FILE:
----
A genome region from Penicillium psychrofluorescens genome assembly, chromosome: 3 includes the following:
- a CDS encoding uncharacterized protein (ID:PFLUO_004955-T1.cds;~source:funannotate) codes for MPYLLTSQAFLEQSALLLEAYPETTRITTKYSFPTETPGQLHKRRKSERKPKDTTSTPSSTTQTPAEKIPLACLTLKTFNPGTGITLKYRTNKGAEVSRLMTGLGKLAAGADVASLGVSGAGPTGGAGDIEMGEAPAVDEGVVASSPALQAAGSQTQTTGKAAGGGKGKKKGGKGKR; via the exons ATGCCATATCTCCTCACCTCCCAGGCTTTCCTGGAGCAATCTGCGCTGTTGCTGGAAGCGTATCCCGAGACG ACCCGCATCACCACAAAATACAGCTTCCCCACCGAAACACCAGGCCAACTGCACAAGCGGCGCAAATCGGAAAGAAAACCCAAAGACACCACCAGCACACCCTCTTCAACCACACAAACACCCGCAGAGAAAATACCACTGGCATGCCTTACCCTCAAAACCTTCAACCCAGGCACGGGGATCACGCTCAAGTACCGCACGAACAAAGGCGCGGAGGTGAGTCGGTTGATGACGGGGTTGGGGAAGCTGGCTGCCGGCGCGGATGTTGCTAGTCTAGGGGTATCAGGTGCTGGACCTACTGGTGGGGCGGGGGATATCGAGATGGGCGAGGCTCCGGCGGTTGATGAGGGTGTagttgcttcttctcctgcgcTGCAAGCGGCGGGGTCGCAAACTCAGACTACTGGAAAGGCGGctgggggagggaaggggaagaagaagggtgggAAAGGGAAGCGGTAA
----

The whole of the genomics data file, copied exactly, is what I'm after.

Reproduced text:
A genome region from Penicillium psychrofluorescens genome assembly, chromosome: 3 includes the following:
- a CDS encoding uncharacterized protein (ID:PFLUO_004955-T1.cds;~source:funannotate) codes for MPYLLTSQAFLEQSALLLEAYPETTRITTKYSFPTETPGQLHKRRKSERKPKDTTSTPSSTTQTPAEKIPLACLTLKTFNPGTGITLKYRTNKGAEVSRLMTGLGKLAAGADVASLGVSGAGPTGGAGDIEMGEAPAVDEGVVASSPALQAAGSQTQTTGKAAGGGKGKKKGGKGKR; via the exons ATGCCATATCTCCTCACCTCCCAGGCTTTCCTGGAGCAATCTGCGCTGTTGCTGGAAGCGTATCCCGAGACG ACCCGCATCACCACAAAATACAGCTTCCCCACCGAAACACCAGGCCAACTGCACAAGCGGCGCAAATCGGAAAGAAAACCCAAAGACACCACCAGCACACCCTCTTCAACCACACAAACACCCGCAGAGAAAATACCACTGGCATGCCTTACCCTCAAAACCTTCAACCCAGGCACGGGGATCACGCTCAAGTACCGCACGAACAAAGGCGCGGAGGTGAGTCGGTTGATGACGGGGTTGGGGAAGCTGGCTGCCGGCGCGGATGTTGCTAGTCTAGGGGTATCAGGTGCTGGACCTACTGGTGGGGCGGGGGATATCGAGATGGGCGAGGCTCCGGCGGTTGATGAGGGTGTagttgcttcttctcctgcgcTGCAAGCGGCGGGGTCGCAAACTCAGACTACTGGAAAGGCGGctgggggagggaaggggaagaagaagggtgggAAAGGGAAGCGGTAA